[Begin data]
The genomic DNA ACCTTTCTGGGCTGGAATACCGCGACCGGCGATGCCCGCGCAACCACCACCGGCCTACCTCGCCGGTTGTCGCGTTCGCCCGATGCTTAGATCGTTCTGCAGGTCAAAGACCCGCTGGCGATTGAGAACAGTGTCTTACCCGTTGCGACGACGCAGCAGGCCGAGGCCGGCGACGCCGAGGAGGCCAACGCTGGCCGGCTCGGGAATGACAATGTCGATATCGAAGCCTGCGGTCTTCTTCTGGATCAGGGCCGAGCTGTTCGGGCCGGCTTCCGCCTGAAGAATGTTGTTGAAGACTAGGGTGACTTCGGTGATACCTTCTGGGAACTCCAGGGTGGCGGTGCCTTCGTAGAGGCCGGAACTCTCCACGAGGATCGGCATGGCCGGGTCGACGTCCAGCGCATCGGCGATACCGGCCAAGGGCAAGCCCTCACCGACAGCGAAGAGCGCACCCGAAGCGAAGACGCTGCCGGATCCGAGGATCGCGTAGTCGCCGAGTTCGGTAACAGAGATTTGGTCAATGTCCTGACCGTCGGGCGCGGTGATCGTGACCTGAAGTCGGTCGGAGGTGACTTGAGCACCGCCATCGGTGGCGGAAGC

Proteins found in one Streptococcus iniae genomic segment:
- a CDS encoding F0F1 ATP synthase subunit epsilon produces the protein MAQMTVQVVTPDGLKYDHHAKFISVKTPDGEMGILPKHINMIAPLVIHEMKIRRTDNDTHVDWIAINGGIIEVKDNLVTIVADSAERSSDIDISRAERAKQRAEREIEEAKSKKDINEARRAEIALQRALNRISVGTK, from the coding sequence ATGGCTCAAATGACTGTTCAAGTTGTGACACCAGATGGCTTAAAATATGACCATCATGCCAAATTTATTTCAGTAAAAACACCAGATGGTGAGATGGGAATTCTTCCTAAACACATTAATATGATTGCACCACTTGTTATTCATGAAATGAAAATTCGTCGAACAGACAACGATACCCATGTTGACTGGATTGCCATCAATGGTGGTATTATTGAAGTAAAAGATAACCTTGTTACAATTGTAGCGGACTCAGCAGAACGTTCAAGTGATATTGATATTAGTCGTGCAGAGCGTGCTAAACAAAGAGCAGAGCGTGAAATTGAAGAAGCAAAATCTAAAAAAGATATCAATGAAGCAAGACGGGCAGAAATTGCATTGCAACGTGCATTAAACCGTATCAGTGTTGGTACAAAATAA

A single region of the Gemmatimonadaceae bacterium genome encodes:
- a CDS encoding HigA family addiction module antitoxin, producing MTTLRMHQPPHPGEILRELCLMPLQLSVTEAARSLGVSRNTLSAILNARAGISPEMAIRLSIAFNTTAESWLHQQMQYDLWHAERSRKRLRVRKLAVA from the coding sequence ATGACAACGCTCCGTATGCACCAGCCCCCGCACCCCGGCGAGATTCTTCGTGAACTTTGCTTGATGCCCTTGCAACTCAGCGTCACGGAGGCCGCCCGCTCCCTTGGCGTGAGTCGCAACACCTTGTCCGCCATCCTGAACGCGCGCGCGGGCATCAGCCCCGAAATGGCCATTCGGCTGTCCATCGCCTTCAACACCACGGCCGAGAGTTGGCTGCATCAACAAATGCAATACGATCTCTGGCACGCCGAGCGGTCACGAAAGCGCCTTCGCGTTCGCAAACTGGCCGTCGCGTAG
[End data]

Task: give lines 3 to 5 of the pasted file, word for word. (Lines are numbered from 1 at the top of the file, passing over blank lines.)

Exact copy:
- a CDS encoding F0F1 ATP synthase subunit epsilon produces the protein MAQMTVQVVTPDGLKYDHHAKFISVKTPDGEMGILPKHINMIAPLVIHEMKIRRTDNDTHVDWIAINGGIIEVKDNLVTIVADSAERSSDIDISRAERAKQRAEREIEEAKSKKDINEARRAEIALQRALNRISVGTK, from the coding sequence ATGGCTCAAATGACTGTTCAAGTTGTGACACCAGATGGCTTAAAATATGACCATCATGCCAAATTTATTTCAGTAAAAACACCAGATGGTGAGATGGGAATTCTTCCTAAACACATTAATATGATTGCACCACTTGTTATTCATGAAATGAAAATTCGTCGAACAGACAACGATACCCATGTTGACTGGATTGCCATCAATGGTGGTATTATTGAAGTAAAAGATAACCTTGTTACAATTGTAGCGGACTCAGCAGAACGTTCAAGTGATATTGATATTAGTCGTGCAGAGCGTGCTAAACAAAGAGCAGAGCGTGAAATTGAAGAAGCAAAATCTAAAAAAGATATCAATGAAGCAAGACGGGCAGAAATTGCATTGCAACGTGCATTAAACCGTATCAGTGTTGGTACAAAATAA

A single region of the Gemmatimonadaceae bacterium genome encodes:
- a CDS encoding HigA family addiction module antitoxin, producing MTTLRMHQPPHPGEILRELCLMPLQLSVTEAARSLGVSRNTLSAILNARAGISPEMAIRLSIAFNTTAESWLHQQMQYDLWHAERSRKRLRVRKLAVA from the coding sequence ATGACAACGCTCCGTATGCACCAGCCCCCGCACCCCGGCGAGATTCTTCGTGAACTTTGCTTGATGCCCTTGCAACTCAGCGTCACGGAGGCCGCCCGCTCCCTTGGCGTGAGTCGCAACACCTTGTCCGCCATCCTGAACGCGCGCGCGGGCATCAGCCCCGAAATGGCCATTCGGCTGTCCATCGCCTTCAACACCACGGCCGAGAGTTGGCTGCATCAACAAATGCAATACGATCTCTGGCACGCCGAGCGGTCACGAAAGCGCCTTCGCGTTCGCAAACTGGCCGTCGCGTAG